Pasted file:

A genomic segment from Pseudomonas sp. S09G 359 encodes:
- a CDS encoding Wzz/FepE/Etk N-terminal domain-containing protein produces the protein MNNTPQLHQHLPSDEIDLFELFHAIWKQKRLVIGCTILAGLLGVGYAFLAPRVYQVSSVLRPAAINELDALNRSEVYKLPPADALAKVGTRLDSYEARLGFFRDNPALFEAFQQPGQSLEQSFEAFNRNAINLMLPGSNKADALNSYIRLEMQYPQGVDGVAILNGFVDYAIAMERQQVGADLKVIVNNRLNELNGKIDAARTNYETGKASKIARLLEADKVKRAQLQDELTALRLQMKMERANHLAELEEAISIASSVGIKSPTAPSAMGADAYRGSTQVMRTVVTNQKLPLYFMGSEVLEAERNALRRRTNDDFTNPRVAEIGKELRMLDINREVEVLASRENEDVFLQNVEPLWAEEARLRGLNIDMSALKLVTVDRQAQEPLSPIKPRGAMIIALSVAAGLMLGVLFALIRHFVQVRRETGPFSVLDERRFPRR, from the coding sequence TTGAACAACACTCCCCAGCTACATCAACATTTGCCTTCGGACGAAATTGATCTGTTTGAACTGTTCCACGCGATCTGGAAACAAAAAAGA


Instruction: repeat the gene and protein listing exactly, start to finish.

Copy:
A genomic segment from Pseudomonas sp. S09G 359 encodes:
- a CDS encoding Wzz/FepE/Etk N-terminal domain-containing protein produces the protein MNNTPQLHQHLPSDEIDLFELFHAIWKQKRLVIGCTILAGLLGVGYAFLAPRVYQVSSVLRPAAINELDALNRSEVYKLPPADALAKVGTRLDSYEARLGFFRDNPALFEAFQQPGQSLEQSFEAFNRNAINLMLPGSNKADALNSYIRLEMQYPQGVDGVAILNGFVDYAIAMERQQVGADLKVIVNNRLNELNGKIDAARTNYETGKASKIARLLEADKVKRAQLQDELTALRLQMKMERANHLAELEEAISIASSVGIKSPTAPSAMGADAYRGSTQVMRTVVTNQKLPLYFMGSEVLEAERNALRRRTNDDFTNPRVAEIGKELRMLDINREVEVLASRENEDVFLQNVEPLWAEEARLRGLNIDMSALKLVTVDRQAQEPLSPIKPRGAMIIALSVAAGLMLGVLFALIRHFVQVRRETGPFSVLDERRFPRR, from the coding sequence TTGAACAACACTCCCCAGCTACATCAACATTTGCCTTCGGACGAAATTGATCTGTTTGAACTGTTCCACGCGATCTGGAAACAAAAAAGA